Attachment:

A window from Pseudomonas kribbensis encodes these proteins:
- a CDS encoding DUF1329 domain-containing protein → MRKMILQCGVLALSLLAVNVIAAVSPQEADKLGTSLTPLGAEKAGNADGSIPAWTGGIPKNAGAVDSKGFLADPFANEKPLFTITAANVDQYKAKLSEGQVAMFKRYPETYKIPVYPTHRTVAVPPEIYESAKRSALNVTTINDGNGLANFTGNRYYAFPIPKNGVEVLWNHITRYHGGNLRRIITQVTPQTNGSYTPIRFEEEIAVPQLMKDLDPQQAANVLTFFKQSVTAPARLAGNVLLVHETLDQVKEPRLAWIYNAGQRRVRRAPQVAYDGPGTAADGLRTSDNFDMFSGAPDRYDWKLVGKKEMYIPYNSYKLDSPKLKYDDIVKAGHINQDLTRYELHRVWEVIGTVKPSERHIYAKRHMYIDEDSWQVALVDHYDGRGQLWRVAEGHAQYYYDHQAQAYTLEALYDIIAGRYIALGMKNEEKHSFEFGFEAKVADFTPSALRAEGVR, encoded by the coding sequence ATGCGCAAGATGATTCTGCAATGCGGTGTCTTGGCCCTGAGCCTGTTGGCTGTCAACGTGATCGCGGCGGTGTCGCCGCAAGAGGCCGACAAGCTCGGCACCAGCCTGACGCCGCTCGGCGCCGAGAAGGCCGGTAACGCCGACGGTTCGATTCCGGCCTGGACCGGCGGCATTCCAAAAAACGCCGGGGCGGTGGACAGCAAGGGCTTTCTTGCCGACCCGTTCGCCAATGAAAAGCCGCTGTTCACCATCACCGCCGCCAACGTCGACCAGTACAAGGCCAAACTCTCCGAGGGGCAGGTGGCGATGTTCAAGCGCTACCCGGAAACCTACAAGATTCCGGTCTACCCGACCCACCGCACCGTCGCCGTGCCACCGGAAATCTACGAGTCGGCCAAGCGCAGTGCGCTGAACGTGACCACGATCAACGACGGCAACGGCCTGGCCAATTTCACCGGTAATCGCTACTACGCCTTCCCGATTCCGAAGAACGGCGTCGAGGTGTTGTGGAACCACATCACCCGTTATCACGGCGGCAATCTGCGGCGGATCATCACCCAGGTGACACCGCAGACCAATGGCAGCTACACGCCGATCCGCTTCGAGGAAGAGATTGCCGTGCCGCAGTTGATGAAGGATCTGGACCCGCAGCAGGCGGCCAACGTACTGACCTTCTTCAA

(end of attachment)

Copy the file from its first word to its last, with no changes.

A window from Pseudomonas kribbensis encodes these proteins:
- a CDS encoding DUF1329 domain-containing protein → MRKMILQCGVLALSLLAVNVIAAVSPQEADKLGTSLTPLGAEKAGNADGSIPAWTGGIPKNAGAVDSKGFLADPFANEKPLFTITAANVDQYKAKLSEGQVAMFKRYPETYKIPVYPTHRTVAVPPEIYESAKRSALNVTTINDGNGLANFTGNRYYAFPIPKNGVEVLWNHITRYHGGNLRRIITQVTPQTNGSYTPIRFEEEIAVPQLMKDLDPQQAANVLTFFKQSVTAPARLAGNVLLVHETLDQVKEPRLAWIYNAGQRRVRRAPQVAYDGPGTAADGLRTSDNFDMFSGAPDRYDWKLVGKKEMYIPYNSYKLDSPKLKYDDIVKAGHINQDLTRYELHRVWEVIGTVKPSERHIYAKRHMYIDEDSWQVALVDHYDGRGQLWRVAEGHAQYYYDHQAQAYTLEALYDIIAGRYIALGMKNEEKHSFEFGFEAKVADFTPSALRAEGVR, encoded by the coding sequence ATGCGCAAGATGATTCTGCAATGCGGTGTCTTGGCCCTGAGCCTGTTGGCTGTCAACGTGATCGCGGCGGTGTCGCCGCAAGAGGCCGACAAGCTCGGCACCAGCCTGACGCCGCTCGGCGCCGAGAAGGCCGGTAACGCCGACGGTTCGATTCCGGCCTGGACCGGCGGCATTCCAAAAAACGCCGGGGCGGTGGACAGCAAGGGCTTTCTTGCCGACCCGTTCGCCAATGAAAAGCCGCTGTTCACCATCACCGCCGCCAACGTCGACCAGTACAAGGCCAAACTCTCCGAGGGGCAGGTGGCGATGTTCAAGCGCTACCCGGAAACCTACAAGATTCCGGTCTACCCGACCCACCGCACCGTCGCCGTGCCACCGGAAATCTACGAGTCGGCCAAGCGCAGTGCGCTGAACGTGACCACGATCAACGACGGCAACGGCCTGGCCAATTTCACCGGTAATCGCTACTACGCCTTCCCGATTCCGAAGAACGGCGTCGAGGTGTTGTGGAACCACATCACCCGTTATCACGGCGGCAATCTGCGGCGGATCATCACCCAGGTGACACCGCAGACCAATGGCAGCTACACGCCGATCCGCTTCGAGGAAGAGATTGCCGTGCCGCAGTTGATGAAGGATCTGGACCCGCAGCAGGCGGCCAACGTACTGACCTTCTTCAA